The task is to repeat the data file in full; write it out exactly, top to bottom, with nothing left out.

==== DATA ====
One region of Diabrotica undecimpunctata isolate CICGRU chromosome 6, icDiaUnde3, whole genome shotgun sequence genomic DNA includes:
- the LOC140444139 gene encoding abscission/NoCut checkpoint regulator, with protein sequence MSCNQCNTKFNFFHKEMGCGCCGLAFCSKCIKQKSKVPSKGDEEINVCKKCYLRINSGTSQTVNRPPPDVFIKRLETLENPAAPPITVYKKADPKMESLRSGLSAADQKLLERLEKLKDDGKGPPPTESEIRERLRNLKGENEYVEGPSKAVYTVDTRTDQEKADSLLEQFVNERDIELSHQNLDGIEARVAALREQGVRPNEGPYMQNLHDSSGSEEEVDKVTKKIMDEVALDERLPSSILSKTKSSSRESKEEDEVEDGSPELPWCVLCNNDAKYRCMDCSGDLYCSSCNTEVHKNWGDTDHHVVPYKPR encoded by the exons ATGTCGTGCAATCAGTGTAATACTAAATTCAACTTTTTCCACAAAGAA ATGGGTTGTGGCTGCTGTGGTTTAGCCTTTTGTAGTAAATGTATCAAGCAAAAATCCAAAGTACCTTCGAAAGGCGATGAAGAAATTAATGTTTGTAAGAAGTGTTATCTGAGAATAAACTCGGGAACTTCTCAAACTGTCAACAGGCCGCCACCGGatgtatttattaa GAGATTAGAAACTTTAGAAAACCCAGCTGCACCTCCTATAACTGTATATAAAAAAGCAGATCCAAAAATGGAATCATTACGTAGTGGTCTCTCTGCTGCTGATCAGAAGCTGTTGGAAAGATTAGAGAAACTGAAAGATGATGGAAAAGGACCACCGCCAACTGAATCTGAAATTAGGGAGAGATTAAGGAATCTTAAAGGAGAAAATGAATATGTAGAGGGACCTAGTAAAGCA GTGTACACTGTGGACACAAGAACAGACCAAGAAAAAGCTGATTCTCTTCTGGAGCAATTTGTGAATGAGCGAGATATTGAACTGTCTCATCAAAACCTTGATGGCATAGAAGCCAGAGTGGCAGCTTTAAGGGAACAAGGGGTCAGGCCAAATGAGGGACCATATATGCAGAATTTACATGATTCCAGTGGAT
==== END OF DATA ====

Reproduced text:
One region of Diabrotica undecimpunctata isolate CICGRU chromosome 6, icDiaUnde3, whole genome shotgun sequence genomic DNA includes:
- the LOC140444139 gene encoding abscission/NoCut checkpoint regulator, with protein sequence MSCNQCNTKFNFFHKEMGCGCCGLAFCSKCIKQKSKVPSKGDEEINVCKKCYLRINSGTSQTVNRPPPDVFIKRLETLENPAAPPITVYKKADPKMESLRSGLSAADQKLLERLEKLKDDGKGPPPTESEIRERLRNLKGENEYVEGPSKAVYTVDTRTDQEKADSLLEQFVNERDIELSHQNLDGIEARVAALREQGVRPNEGPYMQNLHDSSGSEEEVDKVTKKIMDEVALDERLPSSILSKTKSSSRESKEEDEVEDGSPELPWCVLCNNDAKYRCMDCSGDLYCSSCNTEVHKNWGDTDHHVVPYKPR encoded by the exons ATGTCGTGCAATCAGTGTAATACTAAATTCAACTTTTTCCACAAAGAA ATGGGTTGTGGCTGCTGTGGTTTAGCCTTTTGTAGTAAATGTATCAAGCAAAAATCCAAAGTACCTTCGAAAGGCGATGAAGAAATTAATGTTTGTAAGAAGTGTTATCTGAGAATAAACTCGGGAACTTCTCAAACTGTCAACAGGCCGCCACCGGatgtatttattaa GAGATTAGAAACTTTAGAAAACCCAGCTGCACCTCCTATAACTGTATATAAAAAAGCAGATCCAAAAATGGAATCATTACGTAGTGGTCTCTCTGCTGCTGATCAGAAGCTGTTGGAAAGATTAGAGAAACTGAAAGATGATGGAAAAGGACCACCGCCAACTGAATCTGAAATTAGGGAGAGATTAAGGAATCTTAAAGGAGAAAATGAATATGTAGAGGGACCTAGTAAAGCA GTGTACACTGTGGACACAAGAACAGACCAAGAAAAAGCTGATTCTCTTCTGGAGCAATTTGTGAATGAGCGAGATATTGAACTGTCTCATCAAAACCTTGATGGCATAGAAGCCAGAGTGGCAGCTTTAAGGGAACAAGGGGTCAGGCCAAATGAGGGACCATATATGCAGAATTTACATGATTCCAGTGGAT